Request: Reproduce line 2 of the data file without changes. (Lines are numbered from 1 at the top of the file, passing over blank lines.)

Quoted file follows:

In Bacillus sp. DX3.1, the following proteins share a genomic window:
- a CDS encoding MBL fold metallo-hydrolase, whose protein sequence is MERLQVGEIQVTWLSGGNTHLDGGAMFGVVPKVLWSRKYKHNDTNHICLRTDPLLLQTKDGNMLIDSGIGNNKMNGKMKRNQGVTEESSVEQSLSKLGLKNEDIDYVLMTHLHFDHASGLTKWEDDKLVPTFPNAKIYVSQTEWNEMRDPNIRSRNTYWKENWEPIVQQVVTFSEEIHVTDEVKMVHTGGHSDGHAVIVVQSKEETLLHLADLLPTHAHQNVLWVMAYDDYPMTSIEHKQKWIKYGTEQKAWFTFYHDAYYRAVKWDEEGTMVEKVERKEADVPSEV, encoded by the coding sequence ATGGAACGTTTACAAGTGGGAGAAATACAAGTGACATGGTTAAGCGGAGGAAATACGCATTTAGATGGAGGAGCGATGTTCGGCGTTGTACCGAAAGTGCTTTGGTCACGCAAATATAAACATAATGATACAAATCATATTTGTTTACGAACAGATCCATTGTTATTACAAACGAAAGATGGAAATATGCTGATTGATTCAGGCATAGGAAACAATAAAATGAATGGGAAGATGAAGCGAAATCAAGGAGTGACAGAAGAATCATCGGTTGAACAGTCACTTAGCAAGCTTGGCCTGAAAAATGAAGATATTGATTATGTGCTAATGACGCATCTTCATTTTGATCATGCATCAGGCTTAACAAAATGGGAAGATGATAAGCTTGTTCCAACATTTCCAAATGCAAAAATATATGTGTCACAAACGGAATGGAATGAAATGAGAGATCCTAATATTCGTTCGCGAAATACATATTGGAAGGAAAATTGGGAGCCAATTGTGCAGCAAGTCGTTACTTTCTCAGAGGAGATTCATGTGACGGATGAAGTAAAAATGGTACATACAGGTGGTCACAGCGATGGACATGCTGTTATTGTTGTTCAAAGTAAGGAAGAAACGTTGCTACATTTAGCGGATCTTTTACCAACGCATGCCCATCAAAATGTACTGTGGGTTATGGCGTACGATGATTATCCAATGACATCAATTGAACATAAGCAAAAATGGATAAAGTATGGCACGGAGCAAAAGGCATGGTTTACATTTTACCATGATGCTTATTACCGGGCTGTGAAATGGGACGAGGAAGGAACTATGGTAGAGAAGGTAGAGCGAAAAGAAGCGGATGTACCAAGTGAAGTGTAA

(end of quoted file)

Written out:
- a CDS encoding MBL fold metallo-hydrolase, whose protein sequence is MERLQVGEIQVTWLSGGNTHLDGGAMFGVVPKVLWSRKYKHNDTNHICLRTDPLLLQTKDGNMLIDSGIGNNKMNGKMKRNQGVTEESSVEQSLSKLGLKNEDIDYVLMTHLHFDHASGLTKWEDDKLVPTFPNAKIYVSQTEWNEMRDPNIRSRNTYWKENWEPIVQQVVTFSEEIHVTDEVKMVHTGGHSDGHAVIVVQSKEETLLHLADLLPTHAHQNVLWVMAYDDYPMTSIEHKQKWIKYGTEQKAWFTFYHDAYYRAVKWDEEGTMVEKVERKEADVPSEV, encoded by the coding sequence ATGGAACGTTTACAAGTGGGAGAAATACAAGTGACATGGTTAAGCGGAGGAAATACGCATTTAGATGGAGGAGCGATGTTCGGCGTTGTACCGAAAGTGCTTTGGTCACGCAAATATAAACATAATGATACAAATCATATTTGTTTACGAACAGATCCATTGTTATTACAAACGAAAGATGGAAATATGCTGATTGATTCAGGCATAGGAAACAATAAAATGAATGGGAAGATGAAGCGAAATCAAGGAGTGACAGAAGAATCATCGGTTGAACAGTCACTTAGCAAGCTTGGCCTGAAAAATGAAGATATTGATTATGTGCTAATGACGCATCTTCATTTTGATCATGCATCAGGCTTAACAAAATGGGAAGATGATAAGCTTGTTCCAACATTTCCAAATGCAAAAATATATGTGTCACAAACGGAATGGAATGAAATGAGAGATCCTAATATTCGTTCGCGAAATACATATTGGAAGGAAAATTGGGAGCCAATTGTGCAGCAAGTCGTTACTTTCTCAGAGGAGATTCATGTGACGGATGAAGTAAAAATGGTACATACAGGTGGTCACAGCGATGGACATGCTGTTATTGTTGTTCAAAGTAAGGAAGAAACGTTGCTACATTTAGCGGATCTTTTACCAACGCATGCCCATCAAAATGTACTGTGGGTTATGGCGTACGATGATTATCCAATGACATCAATTGAACATAAGCAAAAATGGATAAAGTATGGCACGGAGCAAAAGGCATGGTTTACATTTTACCATGATGCTTATTACCGGGCTGTGAAATGGGACGAGGAAGGAACTATGGTAGAGAAGGTAGAGCGAAAAGAAGCGGATGTACCAAGTGAAGTGTAA